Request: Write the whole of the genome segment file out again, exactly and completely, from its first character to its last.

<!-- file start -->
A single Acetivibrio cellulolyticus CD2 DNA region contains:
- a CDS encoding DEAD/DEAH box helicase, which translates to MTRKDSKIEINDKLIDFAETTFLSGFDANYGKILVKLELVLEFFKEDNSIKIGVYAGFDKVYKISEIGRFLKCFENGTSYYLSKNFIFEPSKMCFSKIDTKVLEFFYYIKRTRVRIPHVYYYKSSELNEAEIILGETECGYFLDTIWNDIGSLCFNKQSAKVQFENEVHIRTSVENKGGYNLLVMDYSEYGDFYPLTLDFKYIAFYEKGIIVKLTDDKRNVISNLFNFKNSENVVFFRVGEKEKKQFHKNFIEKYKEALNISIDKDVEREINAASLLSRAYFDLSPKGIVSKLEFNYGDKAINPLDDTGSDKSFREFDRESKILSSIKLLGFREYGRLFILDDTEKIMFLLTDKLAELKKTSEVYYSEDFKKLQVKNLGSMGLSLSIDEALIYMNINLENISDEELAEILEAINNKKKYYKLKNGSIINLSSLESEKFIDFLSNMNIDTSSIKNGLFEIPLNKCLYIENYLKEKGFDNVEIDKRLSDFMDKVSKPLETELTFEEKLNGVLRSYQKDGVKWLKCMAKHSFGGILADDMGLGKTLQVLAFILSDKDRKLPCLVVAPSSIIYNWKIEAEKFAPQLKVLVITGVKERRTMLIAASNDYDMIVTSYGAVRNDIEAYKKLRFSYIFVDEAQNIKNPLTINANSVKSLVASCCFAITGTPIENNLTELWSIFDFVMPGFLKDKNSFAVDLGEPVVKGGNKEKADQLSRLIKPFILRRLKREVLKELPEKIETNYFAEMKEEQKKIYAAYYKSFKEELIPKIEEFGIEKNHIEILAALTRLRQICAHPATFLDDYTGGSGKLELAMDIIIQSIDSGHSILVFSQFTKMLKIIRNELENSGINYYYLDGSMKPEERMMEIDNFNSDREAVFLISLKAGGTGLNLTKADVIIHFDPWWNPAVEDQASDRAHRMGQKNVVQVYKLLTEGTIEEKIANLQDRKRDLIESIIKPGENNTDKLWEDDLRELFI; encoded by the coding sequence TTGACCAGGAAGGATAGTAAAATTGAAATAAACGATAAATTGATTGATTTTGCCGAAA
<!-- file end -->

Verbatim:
A single Acetivibrio cellulolyticus CD2 DNA region contains:
- a CDS encoding DEAD/DEAH box helicase, which translates to MTRKDSKIEINDKLIDFAETTFLSGFDANYGKILVKLELVLEFFKEDNSIKIGVYAGFDKVYKISEIGRFLKCFENGTSYYLSKNFIFEPSKMCFSKIDTKVLEFFYYIKRTRVRIPHVYYYKSSELNEAEIILGETECGYFLDTIWNDIGSLCFNKQSAKVQFENEVHIRTSVENKGGYNLLVMDYSEYGDFYPLTLDFKYIAFYEKGIIVKLTDDKRNVISNLFNFKNSENVVFFRVGEKEKKQFHKNFIEKYKEALNISIDKDVEREINAASLLSRAYFDLSPKGIVSKLEFNYGDKAINPLDDTGSDKSFREFDRESKILSSIKLLGFREYGRLFILDDTEKIMFLLTDKLAELKKTSEVYYSEDFKKLQVKNLGSMGLSLSIDEALIYMNINLENISDEELAEILEAINNKKKYYKLKNGSIINLSSLESEKFIDFLSNMNIDTSSIKNGLFEIPLNKCLYIENYLKEKGFDNVEIDKRLSDFMDKVSKPLETELTFEEKLNGVLRSYQKDGVKWLKCMAKHSFGGILADDMGLGKTLQVLAFILSDKDRKLPCLVVAPSSIIYNWKIEAEKFAPQLKVLVITGVKERRTMLIAASNDYDMIVTSYGAVRNDIEAYKKLRFSYIFVDEAQNIKNPLTINANSVKSLVASCCFAITGTPIENNLTELWSIFDFVMPGFLKDKNSFAVDLGEPVVKGGNKEKADQLSRLIKPFILRRLKREVLKELPEKIETNYFAEMKEEQKKIYAAYYKSFKEELIPKIEEFGIEKNHIEILAALTRLRQICAHPATFLDDYTGGSGKLELAMDIIIQSIDSGHSILVFSQFTKMLKIIRNELENSGINYYYLDGSMKPEERMMEIDNFNSDREAVFLISLKAGGTGLNLTKADVIIHFDPWWNPAVEDQASDRAHRMGQKNVVQVYKLLTEGTIEEKIANLQDRKRDLIESIIKPGENNTDKLWEDDLRELFI; encoded by the coding sequence TTGACCAGGAAGGATAGTAAAATTGAAATAAACGATAAATTGATTGATTTTGCCGAAA